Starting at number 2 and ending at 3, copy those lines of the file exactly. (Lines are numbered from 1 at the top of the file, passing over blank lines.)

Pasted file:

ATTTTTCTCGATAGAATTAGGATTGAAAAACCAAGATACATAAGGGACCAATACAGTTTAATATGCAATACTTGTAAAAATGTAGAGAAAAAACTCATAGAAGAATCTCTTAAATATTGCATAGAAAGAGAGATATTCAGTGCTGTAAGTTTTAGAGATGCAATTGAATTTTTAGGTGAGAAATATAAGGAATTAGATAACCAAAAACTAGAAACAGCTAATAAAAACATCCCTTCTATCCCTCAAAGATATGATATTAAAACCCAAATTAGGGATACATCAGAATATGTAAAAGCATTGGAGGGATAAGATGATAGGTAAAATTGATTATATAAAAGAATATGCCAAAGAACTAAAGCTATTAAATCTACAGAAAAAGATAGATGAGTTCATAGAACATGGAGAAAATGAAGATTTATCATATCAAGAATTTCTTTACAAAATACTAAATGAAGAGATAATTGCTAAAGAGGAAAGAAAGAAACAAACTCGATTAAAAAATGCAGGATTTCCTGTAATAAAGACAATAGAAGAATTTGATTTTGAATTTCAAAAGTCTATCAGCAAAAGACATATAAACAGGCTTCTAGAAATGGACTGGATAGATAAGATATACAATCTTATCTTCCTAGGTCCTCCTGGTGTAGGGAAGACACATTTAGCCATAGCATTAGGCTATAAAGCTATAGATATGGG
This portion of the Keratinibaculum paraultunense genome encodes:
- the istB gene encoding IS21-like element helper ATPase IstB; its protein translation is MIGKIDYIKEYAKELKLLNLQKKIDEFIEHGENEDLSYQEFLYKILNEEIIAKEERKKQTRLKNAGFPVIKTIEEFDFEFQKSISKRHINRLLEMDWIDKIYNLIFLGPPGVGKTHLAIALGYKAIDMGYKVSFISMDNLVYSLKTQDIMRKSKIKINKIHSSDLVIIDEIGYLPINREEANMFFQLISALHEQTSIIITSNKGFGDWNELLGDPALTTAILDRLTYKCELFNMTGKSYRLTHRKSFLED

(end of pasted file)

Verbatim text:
This portion of the Keratinibaculum paraultunense genome encodes:
- the istB gene encoding IS21-like element helper ATPase IstB; its protein translation is MIGKIDYIKEYAKELKLLNLQKKIDEFIEHGENEDLSYQEFLYKILNEEIIAKEERKKQTRLKNAGFPVIKTIEEFDFEFQKSISKRHINRLLEMDWIDKIYNLIFLGPPGVGKTHLAIALGYKAIDMGYKVSFISMDNLVYSLKTQDIMRKSKIKINKIHSSDLVIIDEIGYLPINREEANMFFQLISALHEQTSIIITSNKGFGDWNELLGDPALTTAILDRLTYKCELFNMTGKSYRLTHRKSFLED